While initially designed as simply a way to save money for retirement, superannuation has morphed into a tool for buying property.
While it might not be as simple as withdrawing super and buying a home, by using a self-managed super fund (SMSF) or tapping into the federal government’s First Home Super Saver (FHSS) scheme, it’s possible to buy a house, thanks to the tax benefits on offer.
Australians who set up a SMSF can decide where their super is invested and that can include investment properties, but not a place to live. And through the FHSS scheme, first-time buyers can save for a deposit, via voluntary contributions, inside their superannuation account.
Here’s everything there is to know about using super to buy a house.
Using a self-managed super fund (SMSF) to buy a house
Under the rules of a SMSF, Australians can use their superannuation to buy an investment property, but not one they plan to live in.
The property can be purchased through the SMSF; a fund that can have between one and four members. The members make their own collective decisions about how their superannuation is invested.
This could still mean investing in shares, but with property experiencing stunning growth in the last decade or so, many people instead include houses as part of their investment strategy and retirement plans.
Setting up a SMSF is a highly regulated process, and it’s smart to get professional financial advice to understand the responsibilities and set up the fund correctly.
Buying a house to live in? Here’s how much deposit you will need to save.
Use SMSF as a deposit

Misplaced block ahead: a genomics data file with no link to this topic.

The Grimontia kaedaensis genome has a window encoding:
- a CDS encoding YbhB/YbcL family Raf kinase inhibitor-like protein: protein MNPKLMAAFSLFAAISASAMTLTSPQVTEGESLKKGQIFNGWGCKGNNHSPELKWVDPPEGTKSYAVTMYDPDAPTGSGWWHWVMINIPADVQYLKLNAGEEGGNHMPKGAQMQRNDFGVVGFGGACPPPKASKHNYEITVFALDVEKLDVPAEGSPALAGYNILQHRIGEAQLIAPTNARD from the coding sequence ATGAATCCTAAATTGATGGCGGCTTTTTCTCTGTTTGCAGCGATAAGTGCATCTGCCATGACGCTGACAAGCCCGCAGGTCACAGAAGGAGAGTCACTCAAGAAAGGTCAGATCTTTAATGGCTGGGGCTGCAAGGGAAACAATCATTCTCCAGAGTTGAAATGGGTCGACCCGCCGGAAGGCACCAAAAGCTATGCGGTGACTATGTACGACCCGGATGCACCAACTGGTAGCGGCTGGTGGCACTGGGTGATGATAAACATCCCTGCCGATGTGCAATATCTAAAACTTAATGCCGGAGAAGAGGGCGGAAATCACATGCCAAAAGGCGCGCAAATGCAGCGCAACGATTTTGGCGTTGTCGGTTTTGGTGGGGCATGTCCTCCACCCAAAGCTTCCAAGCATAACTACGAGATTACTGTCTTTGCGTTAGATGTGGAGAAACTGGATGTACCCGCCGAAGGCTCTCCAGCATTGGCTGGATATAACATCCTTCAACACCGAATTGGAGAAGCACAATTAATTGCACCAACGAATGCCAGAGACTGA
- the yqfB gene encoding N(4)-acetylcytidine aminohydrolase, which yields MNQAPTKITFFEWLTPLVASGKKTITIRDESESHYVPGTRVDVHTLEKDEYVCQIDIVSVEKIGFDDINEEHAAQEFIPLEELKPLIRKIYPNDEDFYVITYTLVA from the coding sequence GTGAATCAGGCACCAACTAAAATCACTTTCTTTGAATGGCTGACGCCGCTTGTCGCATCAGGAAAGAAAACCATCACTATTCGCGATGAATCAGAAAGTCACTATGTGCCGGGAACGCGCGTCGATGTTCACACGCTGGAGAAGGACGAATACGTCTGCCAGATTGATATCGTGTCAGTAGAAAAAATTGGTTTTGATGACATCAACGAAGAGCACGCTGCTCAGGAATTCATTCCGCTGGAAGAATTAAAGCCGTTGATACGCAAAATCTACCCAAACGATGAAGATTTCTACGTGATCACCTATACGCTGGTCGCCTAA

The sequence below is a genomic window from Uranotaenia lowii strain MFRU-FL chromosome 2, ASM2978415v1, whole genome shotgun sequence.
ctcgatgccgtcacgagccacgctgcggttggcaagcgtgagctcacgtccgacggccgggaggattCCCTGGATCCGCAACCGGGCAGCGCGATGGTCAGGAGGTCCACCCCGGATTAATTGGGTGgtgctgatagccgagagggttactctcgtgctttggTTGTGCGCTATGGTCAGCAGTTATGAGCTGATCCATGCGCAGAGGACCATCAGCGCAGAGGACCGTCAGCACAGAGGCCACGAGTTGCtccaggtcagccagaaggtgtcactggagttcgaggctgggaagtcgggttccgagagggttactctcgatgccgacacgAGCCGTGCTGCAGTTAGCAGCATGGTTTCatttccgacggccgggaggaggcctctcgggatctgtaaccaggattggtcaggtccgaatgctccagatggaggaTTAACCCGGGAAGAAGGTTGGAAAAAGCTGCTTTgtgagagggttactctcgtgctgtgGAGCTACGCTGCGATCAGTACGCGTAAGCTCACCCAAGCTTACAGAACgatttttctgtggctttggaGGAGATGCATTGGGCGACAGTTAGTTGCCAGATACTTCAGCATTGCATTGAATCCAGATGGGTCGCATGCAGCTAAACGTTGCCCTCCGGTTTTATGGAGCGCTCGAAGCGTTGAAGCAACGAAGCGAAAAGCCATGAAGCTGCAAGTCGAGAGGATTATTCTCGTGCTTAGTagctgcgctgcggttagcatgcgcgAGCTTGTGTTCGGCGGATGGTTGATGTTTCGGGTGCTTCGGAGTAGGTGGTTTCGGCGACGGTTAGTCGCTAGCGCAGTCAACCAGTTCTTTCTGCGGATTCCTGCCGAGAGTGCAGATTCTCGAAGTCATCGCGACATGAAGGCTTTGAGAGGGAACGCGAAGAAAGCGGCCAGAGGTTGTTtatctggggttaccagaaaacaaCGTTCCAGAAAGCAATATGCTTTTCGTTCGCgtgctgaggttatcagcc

Industry guru Michael Yardney, the chief executive of Metropole Property Strategists, explained how people can use super in a SMSF as a deposit to secure a loan to then buy an investment property.
“If you had a $300,000 balance in your super, you could own $300,000 worth of a managed fund or BHP shares, or you could use $200,000 of that money as a deposit and borrow another $400,000 to buy a $600,000 apartment. So you get the benefit of leverage and gearing,” he said.
Restrictions on borrowing through a SMSF are quite strict though. Firstly, it’s not possible to use the full super balance to buy an investment property.
“You’ve got to leave some behind as a buffer. The banks are more careful so they’re only going to lend you a lower loan-to-value ratio,” Mr Yardney said.
Banks will only lend up to 70% of the house value, and won’t allow lenders’ mortgage insurance to increase that amount. Remember there are many hidden costs involved in buying a home too.
SMSFs are also required to keep a “liquidity buffer” – made up of things like cash and shares – that is worth 10% of the proposed investment’s value in the self-managed fund.
Borrowing money to buy property is often done through a Limited Recourse Borrowing Arrangement (LRBA), which involves the SMSF trustees receiving the beneficial interest in the purchased asset, while the legal ownership is held in trust.
SMSF property and arm’s length rules
Any investment – such as buying property – through a SMSF must be done on an “arm’s length” basis.
Generally speaking, that means SMSFs can’t buy assets from, or lend money to, fund members or other related parties, although there are some exceptions to this rule. There are other rules too.
The definition of “related parties” often trips up SMSF trustees because a related party is not defined merely as a relative or another member of a SMSF. It also includes:
- the relatives of each member
- the business partners of each member
- any spouse or child of those business partners
- any company that the member or their associates control or influence
- any trust that the member or their associates control.